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Jordan Rambo is the Office Managing Director for Accenture’s Philadelphia Metro Region. Photo Courtesy of Accenture.
Jordan Rambo is the Office Managing Director for Accenture’s Philadelphia Metro Region. Photo Courtesy of Accenture.

Jordan Rambo: Accenture’s Connector of People

In his role as Accenture's Office Managing Director, the longtime executive is responsible for bringing together the parts that helps the operation run smoothly

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Jordan Rambo has been with Accenture for more than two decades.

During his long tenure with the organization that started in June 2000, he has had several different experiences and filled several different roles. 

In March 2021, he was promoted to his current position as the Office Managing Director for Accenture’s Philadelphia Metro Region.

During an interview with AL DÍA, Rambo boiled down his role into three different, and equally important, responsibilities. 

“First and foremost, it’s about our people,” said Rambo. “To make sure we’re creating environments for our people to feel engaged, seen, safe, connected [and] courageous.”

In his role, Rambo is responsible for creating opportunities for people to connect with one another and fortifying the environment to do so effectively. 

Another responsibility is about community engagement. 

“We’ve got a number of organizations that we work with from a philanthropic standpoint across a variety of different purposes and missions,” said Rambo.

He added that they range from food inequity to sustainability to workforce development, and beyond. 

Some of the community work involves the launch of its Apprenticeship Network, engagement with the Chamber of Commerce for Greater Philadelphia, its work with the Recharge and Recovery Philadelphia, and many other corporate citizenship initiatives with organizations like Graduate Philadelphia, Junior Achievement, Back on My Feet and Compass.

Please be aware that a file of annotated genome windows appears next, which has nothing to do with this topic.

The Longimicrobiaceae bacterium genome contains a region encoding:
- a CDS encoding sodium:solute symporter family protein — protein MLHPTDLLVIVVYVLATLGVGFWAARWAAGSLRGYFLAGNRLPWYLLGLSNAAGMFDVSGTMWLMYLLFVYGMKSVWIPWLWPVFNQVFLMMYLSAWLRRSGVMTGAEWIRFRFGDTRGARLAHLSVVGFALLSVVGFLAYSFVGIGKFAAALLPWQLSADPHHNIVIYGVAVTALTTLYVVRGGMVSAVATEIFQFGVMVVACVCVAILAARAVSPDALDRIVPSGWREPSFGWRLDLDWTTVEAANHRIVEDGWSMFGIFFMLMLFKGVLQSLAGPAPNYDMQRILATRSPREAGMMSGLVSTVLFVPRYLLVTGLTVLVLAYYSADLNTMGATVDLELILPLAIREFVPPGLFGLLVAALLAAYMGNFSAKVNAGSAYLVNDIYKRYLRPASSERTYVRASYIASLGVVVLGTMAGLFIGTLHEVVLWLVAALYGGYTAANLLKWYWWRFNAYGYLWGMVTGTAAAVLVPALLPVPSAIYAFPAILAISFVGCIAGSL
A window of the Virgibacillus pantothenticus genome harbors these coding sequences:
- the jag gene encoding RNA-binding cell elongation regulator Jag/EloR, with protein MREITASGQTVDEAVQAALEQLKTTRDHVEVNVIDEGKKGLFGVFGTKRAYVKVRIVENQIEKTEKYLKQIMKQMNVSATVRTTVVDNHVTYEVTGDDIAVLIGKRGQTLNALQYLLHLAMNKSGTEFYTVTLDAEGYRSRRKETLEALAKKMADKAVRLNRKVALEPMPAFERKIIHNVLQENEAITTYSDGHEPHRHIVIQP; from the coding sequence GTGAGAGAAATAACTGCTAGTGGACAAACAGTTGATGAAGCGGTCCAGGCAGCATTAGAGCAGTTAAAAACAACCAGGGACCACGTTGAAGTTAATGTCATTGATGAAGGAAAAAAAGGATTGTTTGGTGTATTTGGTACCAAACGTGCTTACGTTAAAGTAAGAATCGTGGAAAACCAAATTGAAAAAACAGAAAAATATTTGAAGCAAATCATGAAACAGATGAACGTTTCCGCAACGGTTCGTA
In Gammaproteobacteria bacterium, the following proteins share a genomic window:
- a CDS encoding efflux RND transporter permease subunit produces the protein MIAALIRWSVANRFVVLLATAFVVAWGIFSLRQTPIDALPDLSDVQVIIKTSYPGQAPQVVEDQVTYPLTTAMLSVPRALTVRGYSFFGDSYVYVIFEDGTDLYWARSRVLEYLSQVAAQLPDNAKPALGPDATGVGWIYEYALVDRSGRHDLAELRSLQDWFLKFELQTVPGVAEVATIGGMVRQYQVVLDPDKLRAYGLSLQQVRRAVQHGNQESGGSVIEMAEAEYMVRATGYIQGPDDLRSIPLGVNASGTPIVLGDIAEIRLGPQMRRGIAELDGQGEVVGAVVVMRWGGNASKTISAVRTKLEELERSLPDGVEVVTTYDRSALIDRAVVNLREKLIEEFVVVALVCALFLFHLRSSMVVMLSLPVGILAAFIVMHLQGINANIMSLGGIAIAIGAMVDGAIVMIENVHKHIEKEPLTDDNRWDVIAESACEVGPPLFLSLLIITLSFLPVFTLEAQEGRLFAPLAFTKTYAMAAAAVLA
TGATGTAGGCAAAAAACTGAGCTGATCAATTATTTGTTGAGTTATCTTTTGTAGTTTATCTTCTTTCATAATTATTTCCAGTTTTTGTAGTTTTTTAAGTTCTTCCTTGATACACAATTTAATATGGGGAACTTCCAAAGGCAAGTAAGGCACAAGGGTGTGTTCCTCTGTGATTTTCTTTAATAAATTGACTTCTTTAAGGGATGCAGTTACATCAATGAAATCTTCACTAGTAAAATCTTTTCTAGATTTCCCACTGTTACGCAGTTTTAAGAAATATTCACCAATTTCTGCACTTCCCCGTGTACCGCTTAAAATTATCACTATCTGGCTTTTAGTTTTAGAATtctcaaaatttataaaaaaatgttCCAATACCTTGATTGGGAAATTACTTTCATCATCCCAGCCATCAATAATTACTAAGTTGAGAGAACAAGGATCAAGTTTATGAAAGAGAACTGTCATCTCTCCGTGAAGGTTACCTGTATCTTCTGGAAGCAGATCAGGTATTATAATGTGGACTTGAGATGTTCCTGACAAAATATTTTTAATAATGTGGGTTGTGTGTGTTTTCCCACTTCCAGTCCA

The third responsibility is engaging with its various clients, which includes Comcast and PECO. 

Through those collaborations, Accenture is able to work hand-in-hand with other employers on like-minded endeavors and initiatives.

“The intersection of those three elements — our people, our community and our clients — is my responsibility to stitch those things together in the Philadelphia area.”

He added his vision is “making sure that people feel connected, that people have an opportunity to be their full selves, creating spaces where we cultivate creativity and innovation, and also having an eye toward how we not only give back in the community, but celebrate shared successes around giving back to the community.”

A More Holistic View on Talent

In 2016, Accenture launched a new apprenticeship program to create opportunities for underserved and underrepresented communities to gain access to jobs.

Beyond that, it also helped create a new pathway for employment. 

“We made a commitment, Accenture, as an organization to remove some of the barriers around how we looked at talent and attracted talent to the organization,” said Rambo. 

He noted that one of ways Accenture has done so is by removing the four-year degree requirement for entry-level positions. 

“That was one of the first steps that we took. But as we thought about how we would go about looking at other pipelines for talent, the apprenticeship network became very vital for us as an organization,” Rambo added. 

Jordan Rambo says that Accenture’s North America Apprenticeship Program has created a new pathway for employment. Photo: Jensen Toussaint/AL DÍA News.
Jordan Rambo says that Accenture’s North America Apprenticeship Program has created a new pathway for employment. Photo: Jensen Toussaint/AL DÍA News.

The pandemic has amplified many of the challenges that have existed in the workforce, particularly as it pertains to disparities in certain communities. 

Accenture’s approach, Rambo said, has been to create resiliency within that workforce, upskill talent and create new pathways toward employment opportunities. 

The apprenticeship program has grown over the years, in large part due to Accenture’s engagement with organizations that has helped identify the city’s talent pipeline. 

“There are a number of organizations that we saw as an untapped pool of talents that would fit very nicely into our aspirations around creating a more diverse and inclusive workforce that enabled a nontraditional pipeline of talent to come into the mix,” Rambo said.

As the apprenticeship program continued to show its worth, Accenture made a commitment to fill 20% of its entry-level roles with its apprentices. 

“We see it as a tremendous opportunity for us to give back to the community,” said Rambo. 

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